By Jon D. Sohn, Of Counsel, McKenna Long & Aldridge LLP - 01/20/10 12:56 AM EST
But failing to seize her moment in the spotlight and put forward a specific legislative solution is where her logic falls apart and observers note the senator’s ear to certain greenhouse-gas-intensive industries that oppose action on climate change. This leaves me to believe that if we take climate change seriously, then perhaps EPA action is in fact better than no action at all.
The senator emphasizes that Congress must pass a bill to reduce greenhouse gas emissions — she’s on record as being in favor of passing legislation to reduce emissions. Her position that the Senate needs to pass legislation based on sound policy that takes into account environmental integrity, economic impacts and job creation is absolutely appropriate.
What is lacking, however, from Sen.Murkowski’s foray into the fire, are a sense of urgency and a positive solution. Urgency is a scientific and economic necessity. Peer-reviewed science notes that the Intergovernmental Panel on Climate Change’s worst-case scenario forecasts are increasingly likely without immediate action, which is why so many are eager to see the EPA move forward.
The Senate is tied up in its predictably partisan politics all with an eye toward mid-term elections. Meanwhile, EPA is following its mandate and the law, and is trying to urgently tackle the problem. As logical as Sen. Murkowski may be in her desire to find a congressional solution to climate change, so is EPA Administrator Lisa Jackson in her intent to urgently solve a problem that economist Sir Nicholas Stern has called “the greatest market failure the world has ever seen.”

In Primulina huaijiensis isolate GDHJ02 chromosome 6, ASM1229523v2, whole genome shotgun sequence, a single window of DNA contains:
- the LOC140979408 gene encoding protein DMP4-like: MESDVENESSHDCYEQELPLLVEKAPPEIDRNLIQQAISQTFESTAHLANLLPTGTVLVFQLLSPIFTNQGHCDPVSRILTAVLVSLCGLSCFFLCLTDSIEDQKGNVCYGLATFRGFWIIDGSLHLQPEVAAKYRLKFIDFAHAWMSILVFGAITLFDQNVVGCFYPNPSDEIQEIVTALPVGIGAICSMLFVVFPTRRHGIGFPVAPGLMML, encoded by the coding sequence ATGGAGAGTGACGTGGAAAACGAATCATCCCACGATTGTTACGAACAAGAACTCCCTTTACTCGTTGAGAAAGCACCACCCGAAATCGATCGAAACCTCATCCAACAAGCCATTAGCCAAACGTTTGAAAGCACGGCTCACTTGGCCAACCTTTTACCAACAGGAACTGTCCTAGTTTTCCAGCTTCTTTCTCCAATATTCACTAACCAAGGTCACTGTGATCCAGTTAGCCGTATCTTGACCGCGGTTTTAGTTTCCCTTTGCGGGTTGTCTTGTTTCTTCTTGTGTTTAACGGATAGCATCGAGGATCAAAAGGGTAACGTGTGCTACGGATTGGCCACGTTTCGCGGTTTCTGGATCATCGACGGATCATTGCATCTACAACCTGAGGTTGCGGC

The senator from Alaska has made her point and has everyone’s attention. But now is the moment for real leadership and putting forward a concise legislative option that places a science-based cap on greenhouse gas emissions. Otherwise, Sen. Murkowski is open to critiques of just playing politics.
Establish fee to fund public safety broadband
From Brian Fontes, Ph.D.; CEO, National Emergency Number Association
I fully agree with Jamie Barnett’s op-ed, “Communicating in a disaster” (Jan. 18), highlighting the necessity and benefits of broadband for public safety.
The time is now for Congress to take action and ensure that our nation’s first responders, including 9-1-1, have access to broadband capabilities, networks, applications, services and training.
This vision can only be realized through a dedicated, recurring source of funding. Everyone agrees that public safety services are an essential component of our country’s homeland security agenda, yet we continue to ignore the most fundamental question: How is public safety access to broadband going to be funded? I suggest that Congress create the Public Safety Broadband Fund and authorize the FCC to collect a fee for the purpose of connecting all public safety agencies to broadband and simultaneously providing the recurring funding necessary to ensuring the sustainability of this network.